Back in October we learned that scientists had created a new Crispr- based system to edit RNA instead of DNA in human cells offering a way around some of the ethical and scientific challenges to do with editing the genome. This was first reported in the WSJ Technology section on Oct. 26 this year and referenced a paper published in Science the day before in which the research was described. The new RNA editing system was dubbed "Repair" by the researchers (based at the Broad Institute of MIT and Harvard) and was designed to correct a common mutation known to play a role in a number of diseases.
Crispr - let's reference - stands for "clustered regularly interspaced short palindromic repeats" - serves as the immune system of bacteria, and has been used to fend off viral attacks. RNA or ribonucleic acid is a molecule found in all cells.
Like DNA, RNA is a polymer, but much simpler. This is because the latter’s ribose sugar molecules are smaller than DNA’s deoxyribose sugar molecules. So there are fewer monomer units in all to make polymer chains. At the same time, while there is only one type of DNA, there are three types of RNA:
- Messenger RNA or mRNA: really a complementary copy of a DNA segment that conveys information from cell nucleus to cytoplasm. Once there it acts as a template for synthesis of a protein molecule.
- Transfer RNA or tRNA: as the name implies, it couples information in the nucleic acid base sequence to the amino acid base sequence in synthesized proteins.
- Ribosomal RNA or rRNA: forms the ribosomes of cells, from which proteins are made.
The diagram below summarizes the process:
Bio-Scientists, while they've long believed RNA to be a good therapeutic target, have actually focused on a less known enzyme - Cas9 - for making edits in DNA, in their initial work with the Crispr system.
Let's note here RNA editing in general carries fewer potential scientific risks and - unlike DNA, cells constantly produce more RNA. What kind of risks are we referring to in respect of DNA editing? Well, not too long ago, Junjiu Huang and his team of researchers attempted to make use of
a new technique called CRISPR/Cas9, which many scientists are excited about it because it makes it much easier to edit DNA. In their process the Chinese team tried using CRISPR/Cas9 to fix a gene known as the HBB gene, which causes the blood disorder beta-thalassemia. The work was done on 86 very early embryos that weren't viable, in order to minimize some of the ethical concerns. Only 71 of the embryos survived, and just 28 were successfully edited. But the process also frequently created unintended mutations in the embryos' DNA.
The worrisome aspect of the research is that some of those mutations are critical to development and survival. The report, in the journal Protein & Cell, was immediately condemned by other scientists and watchdog groups, who argued the research was unsafe, premature and raised disturbing ethical concerns.
Subsequently, Marcy Darnovsky of the Center for Genetics and Society, a watchdog group, wrote in an email :
"This paper demonstrates the enormous safety risks that any such attempt would entail, and underlines the urgency of working to forestall other such efforts. The social dangers of creating genetically modified human beings cannot be overstated. No researcher should have the moral warrant to flout the globally widespread policy agreement against modifying the human germline,"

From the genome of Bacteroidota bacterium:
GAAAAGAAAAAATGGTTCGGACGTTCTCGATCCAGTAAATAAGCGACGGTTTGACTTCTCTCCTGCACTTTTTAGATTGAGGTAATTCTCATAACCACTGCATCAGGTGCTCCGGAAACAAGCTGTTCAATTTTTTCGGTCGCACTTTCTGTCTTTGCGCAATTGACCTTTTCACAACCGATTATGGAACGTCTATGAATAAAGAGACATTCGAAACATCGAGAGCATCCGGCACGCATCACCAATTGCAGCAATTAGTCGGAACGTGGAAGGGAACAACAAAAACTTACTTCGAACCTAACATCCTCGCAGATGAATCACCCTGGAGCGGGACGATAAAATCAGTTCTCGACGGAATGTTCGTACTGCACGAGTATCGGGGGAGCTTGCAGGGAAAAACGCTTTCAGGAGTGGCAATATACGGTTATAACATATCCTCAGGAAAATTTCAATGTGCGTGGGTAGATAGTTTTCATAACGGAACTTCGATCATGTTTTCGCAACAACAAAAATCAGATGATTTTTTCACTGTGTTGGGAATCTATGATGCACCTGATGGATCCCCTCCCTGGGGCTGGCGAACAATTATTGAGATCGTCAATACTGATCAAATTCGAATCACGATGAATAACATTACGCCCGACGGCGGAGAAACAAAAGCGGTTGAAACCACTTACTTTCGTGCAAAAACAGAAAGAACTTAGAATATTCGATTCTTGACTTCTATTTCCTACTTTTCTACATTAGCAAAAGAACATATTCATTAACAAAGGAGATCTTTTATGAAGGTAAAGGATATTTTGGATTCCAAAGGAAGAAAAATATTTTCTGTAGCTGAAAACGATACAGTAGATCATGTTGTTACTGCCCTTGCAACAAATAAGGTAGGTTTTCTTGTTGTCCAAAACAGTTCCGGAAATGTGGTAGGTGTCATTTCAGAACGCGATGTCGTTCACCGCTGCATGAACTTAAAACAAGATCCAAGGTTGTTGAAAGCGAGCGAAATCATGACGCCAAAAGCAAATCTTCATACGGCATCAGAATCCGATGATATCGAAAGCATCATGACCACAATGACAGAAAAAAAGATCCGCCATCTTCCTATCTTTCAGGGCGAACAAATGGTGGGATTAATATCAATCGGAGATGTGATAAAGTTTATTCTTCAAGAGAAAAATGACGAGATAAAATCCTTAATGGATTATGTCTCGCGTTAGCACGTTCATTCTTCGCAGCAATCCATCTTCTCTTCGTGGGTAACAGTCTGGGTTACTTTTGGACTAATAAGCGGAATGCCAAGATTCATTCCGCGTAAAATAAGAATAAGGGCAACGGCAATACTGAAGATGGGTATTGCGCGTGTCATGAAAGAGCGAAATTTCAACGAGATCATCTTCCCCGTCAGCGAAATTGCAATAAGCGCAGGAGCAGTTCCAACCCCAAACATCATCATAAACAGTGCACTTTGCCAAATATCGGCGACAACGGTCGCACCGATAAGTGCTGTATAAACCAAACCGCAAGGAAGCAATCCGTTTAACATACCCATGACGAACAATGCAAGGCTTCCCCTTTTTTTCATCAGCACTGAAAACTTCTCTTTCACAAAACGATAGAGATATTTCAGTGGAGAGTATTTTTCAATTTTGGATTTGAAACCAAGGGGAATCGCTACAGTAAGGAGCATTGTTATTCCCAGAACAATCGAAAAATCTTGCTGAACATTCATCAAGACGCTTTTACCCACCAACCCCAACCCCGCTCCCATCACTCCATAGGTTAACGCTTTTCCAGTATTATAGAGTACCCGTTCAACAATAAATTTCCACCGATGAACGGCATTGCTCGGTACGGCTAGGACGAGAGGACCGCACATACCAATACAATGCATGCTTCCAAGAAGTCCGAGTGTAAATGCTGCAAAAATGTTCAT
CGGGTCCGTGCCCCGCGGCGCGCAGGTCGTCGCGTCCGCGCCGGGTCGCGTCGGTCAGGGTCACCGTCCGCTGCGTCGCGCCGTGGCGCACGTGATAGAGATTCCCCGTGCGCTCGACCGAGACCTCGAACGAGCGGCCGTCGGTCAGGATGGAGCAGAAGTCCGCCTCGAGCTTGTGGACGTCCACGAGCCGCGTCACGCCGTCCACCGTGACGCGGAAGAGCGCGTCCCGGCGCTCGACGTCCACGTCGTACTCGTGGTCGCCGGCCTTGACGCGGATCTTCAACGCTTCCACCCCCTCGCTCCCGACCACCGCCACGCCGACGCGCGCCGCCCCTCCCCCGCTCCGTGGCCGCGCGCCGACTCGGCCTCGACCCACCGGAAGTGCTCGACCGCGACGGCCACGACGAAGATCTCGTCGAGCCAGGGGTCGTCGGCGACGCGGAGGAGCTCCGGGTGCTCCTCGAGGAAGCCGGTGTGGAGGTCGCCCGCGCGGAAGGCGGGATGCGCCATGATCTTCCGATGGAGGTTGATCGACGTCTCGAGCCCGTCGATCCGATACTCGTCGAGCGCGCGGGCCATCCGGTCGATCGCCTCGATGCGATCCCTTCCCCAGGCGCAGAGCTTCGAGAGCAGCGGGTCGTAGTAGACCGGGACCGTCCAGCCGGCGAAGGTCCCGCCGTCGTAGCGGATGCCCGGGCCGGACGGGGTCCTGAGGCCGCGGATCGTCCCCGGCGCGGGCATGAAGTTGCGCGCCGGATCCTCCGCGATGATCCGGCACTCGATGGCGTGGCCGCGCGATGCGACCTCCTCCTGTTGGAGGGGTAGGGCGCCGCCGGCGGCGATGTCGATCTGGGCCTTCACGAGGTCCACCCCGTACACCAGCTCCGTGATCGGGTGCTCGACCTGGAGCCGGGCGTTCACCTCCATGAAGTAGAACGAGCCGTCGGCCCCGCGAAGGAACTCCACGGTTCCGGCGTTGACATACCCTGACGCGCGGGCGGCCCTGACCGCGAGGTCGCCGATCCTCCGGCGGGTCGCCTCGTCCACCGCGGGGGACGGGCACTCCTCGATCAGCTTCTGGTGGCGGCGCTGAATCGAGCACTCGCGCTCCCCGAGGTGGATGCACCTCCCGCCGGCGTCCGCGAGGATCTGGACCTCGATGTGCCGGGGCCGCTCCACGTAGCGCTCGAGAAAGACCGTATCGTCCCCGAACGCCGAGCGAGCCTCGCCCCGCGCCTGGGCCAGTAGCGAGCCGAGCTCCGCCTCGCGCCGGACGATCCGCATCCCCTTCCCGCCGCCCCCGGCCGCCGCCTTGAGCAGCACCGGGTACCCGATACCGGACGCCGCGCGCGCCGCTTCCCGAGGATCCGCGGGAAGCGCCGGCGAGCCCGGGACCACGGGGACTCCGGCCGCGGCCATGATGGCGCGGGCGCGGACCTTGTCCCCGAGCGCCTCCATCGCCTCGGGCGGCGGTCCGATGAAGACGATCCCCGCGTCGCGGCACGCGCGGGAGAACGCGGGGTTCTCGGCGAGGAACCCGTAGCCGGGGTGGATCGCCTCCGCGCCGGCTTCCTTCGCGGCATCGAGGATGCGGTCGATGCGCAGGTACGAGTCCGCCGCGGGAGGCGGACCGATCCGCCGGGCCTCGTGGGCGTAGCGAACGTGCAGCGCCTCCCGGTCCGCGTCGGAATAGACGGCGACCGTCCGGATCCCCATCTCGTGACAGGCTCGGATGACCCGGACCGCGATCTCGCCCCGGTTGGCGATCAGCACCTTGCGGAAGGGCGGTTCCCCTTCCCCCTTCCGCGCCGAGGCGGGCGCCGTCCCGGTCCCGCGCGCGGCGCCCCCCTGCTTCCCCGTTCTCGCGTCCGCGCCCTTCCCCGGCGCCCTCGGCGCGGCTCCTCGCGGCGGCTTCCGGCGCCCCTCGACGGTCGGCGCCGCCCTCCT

George Daley, a stem cell researcher at Harvard, agreed, asserting:
"Their data reinforces the wisdom of the calls for a moratorium on any clinical practice of embryo gene editing, because current methods are too inefficient and unsafe," he wrote in an email. "Further, there needs to be careful consideration not only of the safety but also of the social and ethical implications of applying this technology to alter our germ lines."
Scientists have been able to manipulate DNA for years. But it's long been considered taboo to make changes in the DNA in a human egg, sperm or embryo because those changes could become a permanent part of the human genetic blueprint. One concern is that it would be unsafe: Scientists could make a mistake, which could introduce a new disease that would be passed down for generations. And there's also fears it this could lead to socially troubling developments, such as "designer babies," in which parents can pick and choose the traits of their children.
All of this in tandem explains the current switch to RNA editing - given that if "off target" changes occur the RNA edits are potentially reversible. RNA editing also allows researchers to revise the therapy more easily as more research is done.
In the words of Elizabeth McNally, Director of the Center for Genetic Medicine at Northwester University's Feinberg School of Medicine:
"Crispr editing of RNA creates more opportunities for things we can do therapeutically"
But let no one think this editing is easy. Omar Abudayyeh, one of the co-authors of the Science paper, noted the research team spent more than 18 months studying different Cas13 enzymes to find the most effective to adapt for RNA editing in human cells. (In nature there are many different Cas13 enzymes that bacteria use to target and cut RNA as art of their defense system.)
For her own part, Dr. McNally is hard at work on efforts to use the Crispr system to treat forms of muscular dystrophy. Meanwhile in September, Alnylam Pharmaceuticals reported positive results in a trial of a so-called RNA interference drug called patisiran. This drug stops production of a disease -causing protein to treat a rare nerve disorder: familial amyloid polyneuropathy.
There are new treatment fronts ready to open with the Crispr technique, we just have to be patient. Alnylam spent 15 years developing its RNA editing therapy.
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